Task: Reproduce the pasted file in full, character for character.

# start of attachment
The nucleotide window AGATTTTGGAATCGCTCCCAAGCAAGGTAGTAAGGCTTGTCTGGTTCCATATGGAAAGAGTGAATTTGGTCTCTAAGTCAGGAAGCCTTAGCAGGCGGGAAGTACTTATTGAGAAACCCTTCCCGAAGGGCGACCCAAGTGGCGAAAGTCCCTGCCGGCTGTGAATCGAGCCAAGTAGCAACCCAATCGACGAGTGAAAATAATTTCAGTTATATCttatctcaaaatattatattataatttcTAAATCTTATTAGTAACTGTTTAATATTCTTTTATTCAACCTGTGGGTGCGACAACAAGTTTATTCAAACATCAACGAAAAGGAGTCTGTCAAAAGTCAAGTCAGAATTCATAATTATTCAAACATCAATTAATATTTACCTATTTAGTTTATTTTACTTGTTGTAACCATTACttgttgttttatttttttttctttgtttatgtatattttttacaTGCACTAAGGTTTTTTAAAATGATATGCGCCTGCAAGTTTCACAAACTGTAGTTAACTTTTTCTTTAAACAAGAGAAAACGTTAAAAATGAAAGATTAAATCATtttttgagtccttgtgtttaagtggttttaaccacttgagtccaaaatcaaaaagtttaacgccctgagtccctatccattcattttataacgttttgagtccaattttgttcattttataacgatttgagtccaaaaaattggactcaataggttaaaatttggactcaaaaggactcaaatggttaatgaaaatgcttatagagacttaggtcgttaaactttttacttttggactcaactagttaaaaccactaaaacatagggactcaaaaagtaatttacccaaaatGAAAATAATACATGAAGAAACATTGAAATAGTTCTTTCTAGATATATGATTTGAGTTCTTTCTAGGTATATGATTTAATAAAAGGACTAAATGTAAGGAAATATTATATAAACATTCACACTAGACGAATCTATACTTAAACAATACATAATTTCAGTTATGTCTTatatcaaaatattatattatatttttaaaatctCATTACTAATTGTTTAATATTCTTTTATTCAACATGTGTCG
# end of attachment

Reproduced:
The nucleotide window AGATTTTGGAATCGCTCCCAAGCAAGGTAGTAAGGCTTGTCTGGTTCCATATGGAAAGAGTGAATTTGGTCTCTAAGTCAGGAAGCCTTAGCAGGCGGGAAGTACTTATTGAGAAACCCTTCCCGAAGGGCGACCCAAGTGGCGAAAGTCCCTGCCGGCTGTGAATCGAGCCAAGTAGCAACCCAATCGACGAGTGAAAATAATTTCAGTTATATCttatctcaaaatattatattataatttcTAAATCTTATTAGTAACTGTTTAATATTCTTTTATTCAACCTGTGGGTGCGACAACAAGTTTATTCAAACATCAACGAAAAGGAGTCTGTCAAAAGTCAAGTCAGAATTCATAATTATTCAAACATCAATTAATATTTACCTATTTAGTTTATTTTACTTGTTGTAACCATTACttgttgttttatttttttttctttgtttatgtatattttttacaTGCACTAAGGTTTTTTAAAATGATATGCGCCTGCAAGTTTCACAAACTGTAGTTAACTTTTTCTTTAAACAAGAGAAAACGTTAAAAATGAAAGATTAAATCATtttttgagtccttgtgtttaagtggttttaaccacttgagtccaaaatcaaaaagtttaacgccctgagtccctatccattcattttataacgttttgagtccaattttgttcattttataacgatttgagtccaaaaaattggactcaataggttaaaatttggactcaaaaggactcaaatggttaatgaaaatgcttatagagacttaggtcgttaaactttttacttttggactcaactagttaaaaccactaaaacatagggactcaaaaagtaatttacccaaaatGAAAATAATACATGAAGAAACATTGAAATAGTTCTTTCTAGATATATGATTTGAGTTCTTTCTAGGTATATGATTTAATAAAAGGACTAAATGTAAGGAAATATTATATAAACATTCACACTAGACGAATCTATACTTAAACAATACATAATTTCAGTTATGTCTTatatcaaaatattatattatatttttaaaatctCATTACTAATTGTTTAATATTCTTTTATTCAACATGTGTCG